All this only made her more relatable. She was real, so much more than the manufactured pop machine that existed on the same MTV and TOTP channels at the time. Where the Mickey Mouse club might have had multi-million dollar elaborate music videos with thrilling stories created to provide additional edge to their radio pop, Left Eye was experiencing the heist life proper.
Left Eye provoked and pushed creativity, becoming a hugely respected artist in her field, drawing in requests far and wide for work from the biggest pops stars of the day (N*Sync, Melanie C) to progressive hip-hop players (Missy Elliot, Andre 3000). Since her passing, the TLC machine has suffered. One posthumous album, ‘3D’, didn’t get make anywhere near the indent on music buyers the band’s classic albums, ‘CrazySexyCool’ and 1999’s ‘Fanmail’, managed. The remaining members recently started a Kickstarter to fund what they say will be their final album, presumably having been unable to secure a record deal. They’re are due to head out on the road this summer with New Kids On The Block and Nelly as part of The Main Event Tour kicking off on May 1, but nobody is under the impression that the purpose is for anything beyond nostalgia. Left Eye was a force of nature too huge to replace, her absence too tragic to pave over with even the smoothest of R&B licks.
As every TLC song reached its second third, you’d know Lisa ‘Left Eye’ Lopes’ incoming contribution was about to blow you away. But it wasn’t just TLC. There’s a wealth of great Left Eye verses out there. Here are some of her finest moments:
The Block Party
In 2001, Left-Eye released her first and only solo album ‘Supernova’. ‘The Block Party’ was the lead single, produced by Salaam Remi who had worked previously on The Fugees’ ‘The Score’ and would go on to produce Ms Dynamit’s 2002 Mercury-winning debut, ‘A Little Deeper’. The video directed by Hype Williams brought Left-Eye’s colourful, cartoonish vision to life, a funky Sesame Street-style world featuring hop-scotch and pop-locking and nostalgic lines about listening to Run DMC and wearing shell-toe Adidas.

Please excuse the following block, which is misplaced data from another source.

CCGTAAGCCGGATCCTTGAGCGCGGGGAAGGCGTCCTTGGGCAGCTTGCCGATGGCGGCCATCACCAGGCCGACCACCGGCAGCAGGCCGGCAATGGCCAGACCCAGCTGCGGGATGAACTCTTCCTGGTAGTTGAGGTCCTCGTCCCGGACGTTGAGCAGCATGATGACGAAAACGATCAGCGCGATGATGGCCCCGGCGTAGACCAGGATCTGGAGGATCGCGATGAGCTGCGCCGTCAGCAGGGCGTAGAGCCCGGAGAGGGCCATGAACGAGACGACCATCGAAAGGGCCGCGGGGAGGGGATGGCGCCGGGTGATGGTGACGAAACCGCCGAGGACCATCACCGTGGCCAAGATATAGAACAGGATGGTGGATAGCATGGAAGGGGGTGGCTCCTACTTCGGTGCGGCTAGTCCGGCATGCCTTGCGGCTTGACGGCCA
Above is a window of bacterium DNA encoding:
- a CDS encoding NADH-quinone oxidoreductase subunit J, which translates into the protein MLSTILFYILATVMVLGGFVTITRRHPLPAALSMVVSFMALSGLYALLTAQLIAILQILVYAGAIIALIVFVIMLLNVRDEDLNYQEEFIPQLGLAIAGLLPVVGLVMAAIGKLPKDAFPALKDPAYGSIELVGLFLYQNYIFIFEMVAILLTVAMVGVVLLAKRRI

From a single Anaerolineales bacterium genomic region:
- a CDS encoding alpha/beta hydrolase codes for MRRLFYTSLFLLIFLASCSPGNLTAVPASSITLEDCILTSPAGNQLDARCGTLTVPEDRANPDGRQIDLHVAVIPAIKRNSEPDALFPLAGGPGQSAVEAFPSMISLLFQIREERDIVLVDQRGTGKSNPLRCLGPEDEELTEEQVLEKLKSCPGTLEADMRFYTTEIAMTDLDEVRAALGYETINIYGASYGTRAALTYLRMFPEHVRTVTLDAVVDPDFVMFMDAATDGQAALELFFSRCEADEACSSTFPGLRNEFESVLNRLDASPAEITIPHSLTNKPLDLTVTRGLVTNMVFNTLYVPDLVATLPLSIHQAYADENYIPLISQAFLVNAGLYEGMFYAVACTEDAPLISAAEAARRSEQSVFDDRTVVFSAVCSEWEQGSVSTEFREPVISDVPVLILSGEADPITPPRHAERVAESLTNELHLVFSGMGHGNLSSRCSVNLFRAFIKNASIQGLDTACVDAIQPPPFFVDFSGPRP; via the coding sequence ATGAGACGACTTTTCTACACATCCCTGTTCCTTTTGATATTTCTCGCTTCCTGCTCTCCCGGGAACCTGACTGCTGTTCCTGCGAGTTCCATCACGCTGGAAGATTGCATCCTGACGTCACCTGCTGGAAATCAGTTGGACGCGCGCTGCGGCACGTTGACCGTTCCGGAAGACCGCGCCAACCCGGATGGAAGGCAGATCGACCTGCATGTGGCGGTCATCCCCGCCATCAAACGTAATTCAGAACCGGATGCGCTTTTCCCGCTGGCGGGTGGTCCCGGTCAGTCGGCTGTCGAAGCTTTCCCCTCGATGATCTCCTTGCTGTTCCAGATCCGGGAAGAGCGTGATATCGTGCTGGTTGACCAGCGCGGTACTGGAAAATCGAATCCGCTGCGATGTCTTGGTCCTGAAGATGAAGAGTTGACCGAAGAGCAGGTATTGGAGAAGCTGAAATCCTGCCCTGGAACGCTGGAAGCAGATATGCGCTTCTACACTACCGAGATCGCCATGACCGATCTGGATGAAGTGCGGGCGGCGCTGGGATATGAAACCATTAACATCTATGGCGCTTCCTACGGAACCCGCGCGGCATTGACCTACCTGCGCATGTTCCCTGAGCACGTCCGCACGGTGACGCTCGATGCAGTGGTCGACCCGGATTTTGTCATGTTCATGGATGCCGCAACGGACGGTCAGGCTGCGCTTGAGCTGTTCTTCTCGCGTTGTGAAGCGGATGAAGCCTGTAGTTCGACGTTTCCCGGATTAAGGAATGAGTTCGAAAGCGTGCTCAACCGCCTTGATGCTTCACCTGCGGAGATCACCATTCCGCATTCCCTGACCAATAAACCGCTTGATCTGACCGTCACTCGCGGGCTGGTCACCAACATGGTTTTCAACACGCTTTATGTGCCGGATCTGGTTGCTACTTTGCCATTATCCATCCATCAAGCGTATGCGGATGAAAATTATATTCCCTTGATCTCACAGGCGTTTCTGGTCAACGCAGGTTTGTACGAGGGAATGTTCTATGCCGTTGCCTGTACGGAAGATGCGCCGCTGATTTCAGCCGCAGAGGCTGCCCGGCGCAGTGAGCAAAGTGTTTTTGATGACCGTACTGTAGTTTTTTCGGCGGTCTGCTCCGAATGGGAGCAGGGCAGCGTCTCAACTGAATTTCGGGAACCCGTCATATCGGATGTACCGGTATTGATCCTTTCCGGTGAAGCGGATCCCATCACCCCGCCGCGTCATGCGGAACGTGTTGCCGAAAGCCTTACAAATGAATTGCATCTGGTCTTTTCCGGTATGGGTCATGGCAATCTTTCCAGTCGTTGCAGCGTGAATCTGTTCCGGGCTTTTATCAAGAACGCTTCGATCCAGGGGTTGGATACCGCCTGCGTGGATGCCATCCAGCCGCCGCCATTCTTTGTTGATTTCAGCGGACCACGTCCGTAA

Never Be The Same Again
When the Spice Girls disbanded, “Indie” Spice Melanie Chisholm was one of the first to take a bold leap forward and release her debut solo record ‘Northern Star’. Of the many critically acclaimed tracks was standout single ‘Never Be The Same Again’, a funky, lo-fi R&B hit with an unforgettable rap breakdown from Left-Eye. It wasn’t just a cool, timely collaboration, it allowed for the meeting of two females from the world’s biggest ever girl groups, proving that just because you’re part of the manufactured machine doesn’t mean you can’t break out and do something unique on your own terms. Melanie’s powerful pop vocal rose to the next level as Left-Eye’s karmic rap came in: “But sometimes it seems completely forbidden to discover those feelings that we kept so well hidden… A fine line between fate and destiny, do you believe in the things that were just meant to be?”
U Know What’s Up
Donnell Jones’ popping R&B classic 1999 single is taken to a new dimension by the slick tone set by Left-Eye’s introduction: “Dah-nnell Jonessssssss”. Her addition on any standard R&B track could elevate a crooner to an edgy urban anthem. Two minutes in, she spits a fast, self-aware and comedic rhyme about attracting the opposite sex, being “untouchable”, playing hard to get and staying true to herself: “So if you’re serious I’m curious to see whatchu got, my love is furious cos I believe in blowing up spots…”
‘Not Tonight’ (‘Ladies Night’)
The remake of ‘Ladies Night’ for ’90s movie ‘Nothing To Lose’ features Lil Kim, Da Brat, Missy Elliott, Queen Latifah and Angie Martinez is a helluva lot of fun: “This is ladies night, and our rhymes is tight”. It’s also proof positive of the power of Left-Eye when she comes into the frame, blasting all the competition out the water. Not that this is even her intention, but the magnetism of her vocal delivery, attitude and guile outdoes everyone else. “If ya ain’t got the cash to stash suck ma dick, hoes…”
There are few songs on TLC’s seminal ‘Crazy Sexy Cool’ that can trounce the Andre 3000-featuring closing track ‘Something Wicked This Way Comes’, but for this last pick I have to go with the preceding penultimate album track ‘Switch’. Left-Eye elevates an already irresistibly catchy track about swapping your love interest once you get bored of their daft antics by racing in with her most fun, rhythmically delightful rap ever. It references V8 drinks and Speedy Gonzalez. “I said L to the E to the F to the T to the E to the Y/Because I’m so fly/Bring it back to the E so come and see me/At the hotel motel Holiday Inn/I said if you man starts actin’ up/Switch and take his friend.” Fair play.